Vedomosti on November 12 quoted State Duma Speaker Boris Gryzlov, head of the pro-Kremlin United Russia party, as saying that President Vladimir Putin will be presented with his official Central Election Commission (CEC) card identifying him as a candidate in the December 2 State Duma election at an event to be held later this month. “It has been carefully thought through and will be ceremonial,” the newspaper quoted Gryzlov as saying of the planned event.
On October 1, Putin announced he would lead United Russia’s ticket for the State Duma election, adding that the possibility of him becoming prime minister was “entirely realistic” although it was “still too early to think about it.” On October 2, a United Russia congress nominated Putin as the only leader on the roster, abandoning the practice of having three candidates top the federal party list (RIA-Novosti, October 2). Kommersant reported late last month that the CEC had officially registered United Russia for the December 2 State Duma election and issued a candidate’s card to Putin. According to the newspaper, CEC Chairman Vladimir Churov gave Putin’s card to Vyacheslav Volodin, secretary of the presidium of United Russia’s general council. Volodin, in turn, said he would hand it over to Gryzlov (Kommersant, October 27).
Vedomosti quoted an anonymous member of United Russia’s general council as saying that Putin will receive his parliamentary candidate’s card at a ceremony organized by United Russia and scheduled for November 21 at Moscow’s Luzhniki Sports Palace, where Putin will give a speech and a concert will be held for an audience expected to number 12,000. Citing two unnamed United Russia sources, Vedomosti reported that during the November 21 event, Putin will be asked to become United Russia’s leader.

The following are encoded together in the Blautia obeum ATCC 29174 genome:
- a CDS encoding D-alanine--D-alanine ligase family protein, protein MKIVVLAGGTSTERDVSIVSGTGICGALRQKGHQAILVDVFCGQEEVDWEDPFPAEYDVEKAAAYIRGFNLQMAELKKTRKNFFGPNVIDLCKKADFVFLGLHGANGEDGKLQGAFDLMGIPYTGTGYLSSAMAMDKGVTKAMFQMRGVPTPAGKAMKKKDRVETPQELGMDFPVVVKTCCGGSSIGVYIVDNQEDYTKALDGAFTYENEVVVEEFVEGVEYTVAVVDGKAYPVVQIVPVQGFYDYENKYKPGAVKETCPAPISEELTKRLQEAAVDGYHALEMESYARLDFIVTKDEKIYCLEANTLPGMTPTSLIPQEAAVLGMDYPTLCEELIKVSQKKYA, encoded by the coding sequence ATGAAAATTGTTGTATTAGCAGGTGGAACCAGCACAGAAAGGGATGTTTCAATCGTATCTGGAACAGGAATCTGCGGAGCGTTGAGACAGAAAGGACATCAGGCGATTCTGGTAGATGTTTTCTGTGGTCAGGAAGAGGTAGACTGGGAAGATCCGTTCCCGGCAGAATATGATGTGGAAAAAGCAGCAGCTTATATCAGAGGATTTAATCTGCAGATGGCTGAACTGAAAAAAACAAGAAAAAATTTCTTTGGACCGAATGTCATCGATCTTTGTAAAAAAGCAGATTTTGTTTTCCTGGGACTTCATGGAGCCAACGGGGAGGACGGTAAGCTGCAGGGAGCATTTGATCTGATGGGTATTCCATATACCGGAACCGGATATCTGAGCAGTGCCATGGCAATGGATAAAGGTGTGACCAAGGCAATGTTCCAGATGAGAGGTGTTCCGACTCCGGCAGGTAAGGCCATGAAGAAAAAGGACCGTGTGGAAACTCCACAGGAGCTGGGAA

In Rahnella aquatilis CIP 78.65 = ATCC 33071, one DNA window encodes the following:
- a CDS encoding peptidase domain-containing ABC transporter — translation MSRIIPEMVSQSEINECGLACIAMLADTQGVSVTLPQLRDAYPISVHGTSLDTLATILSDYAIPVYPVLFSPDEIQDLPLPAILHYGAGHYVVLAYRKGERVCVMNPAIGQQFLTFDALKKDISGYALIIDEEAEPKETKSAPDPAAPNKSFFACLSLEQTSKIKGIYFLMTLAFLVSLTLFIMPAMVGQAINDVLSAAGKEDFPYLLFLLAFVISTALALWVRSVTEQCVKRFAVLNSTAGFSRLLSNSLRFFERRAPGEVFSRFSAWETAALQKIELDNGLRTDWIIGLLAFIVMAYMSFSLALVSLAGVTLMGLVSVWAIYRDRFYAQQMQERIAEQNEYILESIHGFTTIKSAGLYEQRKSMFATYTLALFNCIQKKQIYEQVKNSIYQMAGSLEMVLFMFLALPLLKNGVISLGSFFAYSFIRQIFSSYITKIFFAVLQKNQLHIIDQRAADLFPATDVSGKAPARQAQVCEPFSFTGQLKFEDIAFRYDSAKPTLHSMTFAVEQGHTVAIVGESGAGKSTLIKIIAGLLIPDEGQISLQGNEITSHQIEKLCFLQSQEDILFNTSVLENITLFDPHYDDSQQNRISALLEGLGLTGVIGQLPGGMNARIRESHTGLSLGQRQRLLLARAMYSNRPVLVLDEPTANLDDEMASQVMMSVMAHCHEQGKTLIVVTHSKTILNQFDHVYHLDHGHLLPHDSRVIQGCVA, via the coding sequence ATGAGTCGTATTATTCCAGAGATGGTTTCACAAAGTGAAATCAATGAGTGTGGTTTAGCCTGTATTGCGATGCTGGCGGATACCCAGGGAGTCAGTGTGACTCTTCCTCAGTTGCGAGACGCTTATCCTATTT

The Vedomosti report comes amid a flurry of ostensibly spontaneous “grassroots” events around Russia aimed at securing Putin’s continued role as national leader after his second and final constitutionally mandated president term ends next year. Rallies calling for Putin to remain president were held last month and earlier this month in Volgograd, Petropavlovsk-Kamchatski, Chechnya, Tver, Magadan, Pskov, Khanty-Mansiisk, Saratov, Novosibirsk, Yakutsk, Rostov-on-Don, Chita, Kaliningrad, and Yekaterinburg, among other cities and regions. As the weekly Itogi reported, most of these demonstrations adopted resolutions proposing the establishment of a public movement called Za Putina – For Putin. While the rallies were ostensibly organized by local groups and regional and United Russia claimed they had nothing to do with them, “There are mountains of evidence indicating a very thin line between voluntary and compulsory attendance,” Itogi reported (Itogi, November 5-11). One of the founders of Za Putina, the prominent lawyer and media personality Pavel Astakhov, said on November 9 that dozens of the regional political groups calling for Putin to stay on after his second term finishes next year are planning to meet in Tver on November 15 to unite into a national movement (Moscow Times, November 12).